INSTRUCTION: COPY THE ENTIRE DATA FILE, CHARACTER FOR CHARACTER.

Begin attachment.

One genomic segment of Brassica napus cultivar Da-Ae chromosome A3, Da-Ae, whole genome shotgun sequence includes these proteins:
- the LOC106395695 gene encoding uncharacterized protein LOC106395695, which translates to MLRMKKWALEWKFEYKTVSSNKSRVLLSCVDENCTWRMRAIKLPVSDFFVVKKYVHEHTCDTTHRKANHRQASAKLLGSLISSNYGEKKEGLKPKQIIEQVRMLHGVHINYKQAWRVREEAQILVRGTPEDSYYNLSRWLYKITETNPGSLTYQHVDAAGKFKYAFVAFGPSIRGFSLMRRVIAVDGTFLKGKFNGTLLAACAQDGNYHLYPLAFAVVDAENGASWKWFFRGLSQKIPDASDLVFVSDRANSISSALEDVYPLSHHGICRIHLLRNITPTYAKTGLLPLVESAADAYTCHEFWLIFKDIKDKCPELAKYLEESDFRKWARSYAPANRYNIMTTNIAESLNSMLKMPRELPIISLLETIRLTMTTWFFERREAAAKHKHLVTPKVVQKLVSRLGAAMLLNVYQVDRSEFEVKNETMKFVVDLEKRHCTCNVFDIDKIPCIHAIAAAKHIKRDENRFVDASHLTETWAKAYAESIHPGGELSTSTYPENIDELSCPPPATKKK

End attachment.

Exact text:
One genomic segment of Brassica napus cultivar Da-Ae chromosome A3, Da-Ae, whole genome shotgun sequence includes these proteins:
- the LOC106395695 gene encoding uncharacterized protein LOC106395695, which translates to MLRMKKWALEWKFEYKTVSSNKSRVLLSCVDENCTWRMRAIKLPVSDFFVVKKYVHEHTCDTTHRKANHRQASAKLLGSLISSNYGEKKEGLKPKQIIEQVRMLHGVHINYKQAWRVREEAQILVRGTPEDSYYNLSRWLYKITETNPGSLTYQHVDAAGKFKYAFVAFGPSIRGFSLMRRVIAVDGTFLKGKFNGTLLAACAQDGNYHLYPLAFAVVDAENGASWKWFFRGLSQKIPDASDLVFVSDRANSISSALEDVYPLSHHGICRIHLLRNITPTYAKTGLLPLVESAADAYTCHEFWLIFKDIKDKCPELAKYLEESDFRKWARSYAPANRYNIMTTNIAESLNSMLKMPRELPIISLLETIRLTMTTWFFERREAAAKHKHLVTPKVVQKLVSRLGAAMLLNVYQVDRSEFEVKNETMKFVVDLEKRHCTCNVFDIDKIPCIHAIAAAKHIKRDENRFVDASHLTETWAKAYAESIHPGGELSTSTYPENIDELSCPPPATKKK